University of Toledo professor Abdul-Majeed Azad believes a new paradigm is needed as the science community considers how to deal with the growing amount and threat of CO2
in the atmosphere. Azad and his group of researchers believe that scientists are overly obsessed with sequestration approaches and need to
broaden their thinking to include utilizing CO2 for productive purposes. As noted in Ann’s post yesterday, the DOE’s NETL is starting to come around to this way of thinking, too.

Azad’s approach is fairly simple: If a humidified stream of CO2 is run over the right catalyst, a mix of CO and H2 (syngas) results. Then, there are at least two routes to beneficially use these products. One route is to send these gases into a solid oxide fuel cell stack to generate power and heat. The second route is to use the syngas as a precursor for manufacturing valuable organic compounds via a 90-year-old method known as the Fischer-Tropsch process.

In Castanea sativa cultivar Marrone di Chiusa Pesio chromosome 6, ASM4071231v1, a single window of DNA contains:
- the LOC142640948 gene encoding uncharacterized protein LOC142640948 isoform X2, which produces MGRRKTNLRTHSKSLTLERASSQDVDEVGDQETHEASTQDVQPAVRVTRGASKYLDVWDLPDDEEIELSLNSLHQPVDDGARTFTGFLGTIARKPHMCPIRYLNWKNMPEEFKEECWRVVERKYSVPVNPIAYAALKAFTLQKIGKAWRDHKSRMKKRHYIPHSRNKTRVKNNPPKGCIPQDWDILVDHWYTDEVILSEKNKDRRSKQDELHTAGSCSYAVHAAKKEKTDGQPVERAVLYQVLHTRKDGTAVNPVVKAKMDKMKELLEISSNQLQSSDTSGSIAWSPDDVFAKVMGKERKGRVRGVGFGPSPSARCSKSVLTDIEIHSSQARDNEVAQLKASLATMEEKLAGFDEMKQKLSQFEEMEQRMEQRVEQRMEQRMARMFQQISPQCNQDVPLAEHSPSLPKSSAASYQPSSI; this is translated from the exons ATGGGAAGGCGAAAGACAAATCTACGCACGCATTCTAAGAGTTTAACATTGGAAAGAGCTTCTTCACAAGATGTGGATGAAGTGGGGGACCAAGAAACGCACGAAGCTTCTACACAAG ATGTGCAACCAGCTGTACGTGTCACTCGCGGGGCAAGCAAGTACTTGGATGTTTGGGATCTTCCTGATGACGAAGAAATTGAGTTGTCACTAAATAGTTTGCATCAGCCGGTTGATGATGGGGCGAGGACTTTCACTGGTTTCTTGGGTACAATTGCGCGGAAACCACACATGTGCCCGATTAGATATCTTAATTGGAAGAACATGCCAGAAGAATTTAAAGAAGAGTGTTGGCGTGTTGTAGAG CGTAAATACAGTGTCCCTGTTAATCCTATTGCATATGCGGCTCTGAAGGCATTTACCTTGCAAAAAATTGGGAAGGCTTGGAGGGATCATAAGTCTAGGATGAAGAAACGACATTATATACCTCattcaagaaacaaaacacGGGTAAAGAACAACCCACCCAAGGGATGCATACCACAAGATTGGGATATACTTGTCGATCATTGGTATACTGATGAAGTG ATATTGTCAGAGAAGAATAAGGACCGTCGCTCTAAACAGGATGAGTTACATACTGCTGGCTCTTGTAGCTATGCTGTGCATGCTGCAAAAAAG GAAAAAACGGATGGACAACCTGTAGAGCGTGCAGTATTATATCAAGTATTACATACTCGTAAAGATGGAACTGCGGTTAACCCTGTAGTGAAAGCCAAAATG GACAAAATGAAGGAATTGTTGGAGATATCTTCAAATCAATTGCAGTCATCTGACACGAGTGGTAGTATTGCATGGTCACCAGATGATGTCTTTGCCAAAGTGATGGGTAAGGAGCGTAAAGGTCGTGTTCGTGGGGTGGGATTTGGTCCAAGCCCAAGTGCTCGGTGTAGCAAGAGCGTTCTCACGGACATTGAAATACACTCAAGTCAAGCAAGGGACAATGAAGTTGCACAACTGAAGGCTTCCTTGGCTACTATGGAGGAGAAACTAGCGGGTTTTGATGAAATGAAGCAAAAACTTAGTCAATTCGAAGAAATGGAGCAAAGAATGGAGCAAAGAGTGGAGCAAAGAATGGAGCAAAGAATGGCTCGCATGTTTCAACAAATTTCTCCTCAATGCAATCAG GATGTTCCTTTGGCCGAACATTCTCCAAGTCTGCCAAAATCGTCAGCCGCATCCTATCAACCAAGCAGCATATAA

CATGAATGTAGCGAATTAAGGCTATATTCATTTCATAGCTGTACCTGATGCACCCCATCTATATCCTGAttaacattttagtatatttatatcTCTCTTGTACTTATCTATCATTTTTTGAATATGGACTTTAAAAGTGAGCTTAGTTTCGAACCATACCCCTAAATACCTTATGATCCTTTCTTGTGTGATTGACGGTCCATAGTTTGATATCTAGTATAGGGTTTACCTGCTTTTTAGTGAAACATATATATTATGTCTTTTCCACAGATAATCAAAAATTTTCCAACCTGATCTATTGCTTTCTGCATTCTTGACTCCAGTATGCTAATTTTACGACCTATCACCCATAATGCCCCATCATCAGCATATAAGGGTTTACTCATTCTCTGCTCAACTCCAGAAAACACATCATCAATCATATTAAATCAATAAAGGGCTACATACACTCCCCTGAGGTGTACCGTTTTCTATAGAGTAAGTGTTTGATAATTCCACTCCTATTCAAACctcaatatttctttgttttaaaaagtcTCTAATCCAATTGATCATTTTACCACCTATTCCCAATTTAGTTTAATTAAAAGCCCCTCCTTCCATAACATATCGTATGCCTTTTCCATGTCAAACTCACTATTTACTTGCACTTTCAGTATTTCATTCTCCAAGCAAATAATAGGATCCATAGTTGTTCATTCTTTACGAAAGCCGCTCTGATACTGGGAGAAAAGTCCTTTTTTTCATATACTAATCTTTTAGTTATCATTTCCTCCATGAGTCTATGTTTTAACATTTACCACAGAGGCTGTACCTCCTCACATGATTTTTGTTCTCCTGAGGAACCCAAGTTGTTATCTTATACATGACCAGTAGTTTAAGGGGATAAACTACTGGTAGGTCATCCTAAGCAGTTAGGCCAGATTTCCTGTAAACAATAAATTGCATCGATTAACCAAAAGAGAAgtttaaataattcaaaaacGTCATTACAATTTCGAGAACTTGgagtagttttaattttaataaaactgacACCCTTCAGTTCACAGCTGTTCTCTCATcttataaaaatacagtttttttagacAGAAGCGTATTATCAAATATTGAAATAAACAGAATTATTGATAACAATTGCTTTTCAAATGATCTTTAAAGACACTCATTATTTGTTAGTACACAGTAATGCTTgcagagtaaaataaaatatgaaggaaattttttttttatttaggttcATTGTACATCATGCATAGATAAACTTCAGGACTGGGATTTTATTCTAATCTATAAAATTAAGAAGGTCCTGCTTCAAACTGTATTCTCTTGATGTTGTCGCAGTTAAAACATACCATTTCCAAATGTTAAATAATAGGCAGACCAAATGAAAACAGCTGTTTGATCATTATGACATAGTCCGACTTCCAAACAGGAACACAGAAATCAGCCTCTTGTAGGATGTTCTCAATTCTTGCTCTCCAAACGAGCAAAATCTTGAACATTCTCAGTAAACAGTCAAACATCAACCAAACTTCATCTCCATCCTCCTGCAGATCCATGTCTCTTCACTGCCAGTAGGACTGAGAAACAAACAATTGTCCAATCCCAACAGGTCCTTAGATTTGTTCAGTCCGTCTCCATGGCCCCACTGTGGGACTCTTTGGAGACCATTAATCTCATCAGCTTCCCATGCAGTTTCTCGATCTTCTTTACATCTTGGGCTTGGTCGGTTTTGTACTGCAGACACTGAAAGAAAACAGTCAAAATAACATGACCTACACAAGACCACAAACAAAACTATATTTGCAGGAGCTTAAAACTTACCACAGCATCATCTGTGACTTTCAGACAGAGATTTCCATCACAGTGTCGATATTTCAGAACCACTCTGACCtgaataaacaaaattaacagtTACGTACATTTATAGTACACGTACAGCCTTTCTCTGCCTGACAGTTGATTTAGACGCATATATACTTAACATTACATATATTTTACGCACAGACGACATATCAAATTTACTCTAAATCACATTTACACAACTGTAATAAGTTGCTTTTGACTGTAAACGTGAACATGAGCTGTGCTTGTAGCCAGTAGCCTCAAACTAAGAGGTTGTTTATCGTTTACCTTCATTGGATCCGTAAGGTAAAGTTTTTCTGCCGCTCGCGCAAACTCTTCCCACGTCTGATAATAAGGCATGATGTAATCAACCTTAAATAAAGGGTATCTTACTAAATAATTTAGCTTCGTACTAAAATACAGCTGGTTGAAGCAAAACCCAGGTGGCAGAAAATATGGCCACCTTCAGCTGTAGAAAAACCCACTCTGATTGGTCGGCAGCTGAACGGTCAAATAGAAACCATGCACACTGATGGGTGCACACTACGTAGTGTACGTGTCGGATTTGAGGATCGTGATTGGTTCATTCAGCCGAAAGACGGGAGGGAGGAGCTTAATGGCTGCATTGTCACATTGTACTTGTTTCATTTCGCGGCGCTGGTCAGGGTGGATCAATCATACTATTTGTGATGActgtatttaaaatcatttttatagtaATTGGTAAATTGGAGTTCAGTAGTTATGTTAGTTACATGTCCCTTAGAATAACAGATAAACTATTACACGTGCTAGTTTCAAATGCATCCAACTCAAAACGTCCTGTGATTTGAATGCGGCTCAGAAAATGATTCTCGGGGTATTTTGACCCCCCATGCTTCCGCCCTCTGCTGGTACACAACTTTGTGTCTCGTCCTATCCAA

Interestingly, Azad’s group has shown that if magnetite – an abundant waste product of the steel industry –  is used as a reaction mediator, it is converted by the CO2– H2O stream into maghemite, a strong ferroelectric material that can be processed into magnets.

In this video, Azad discusses some of these concepts and he and his group show the operations of an small-scale demonstration of a CO2-magnetite-SOFC utilization system.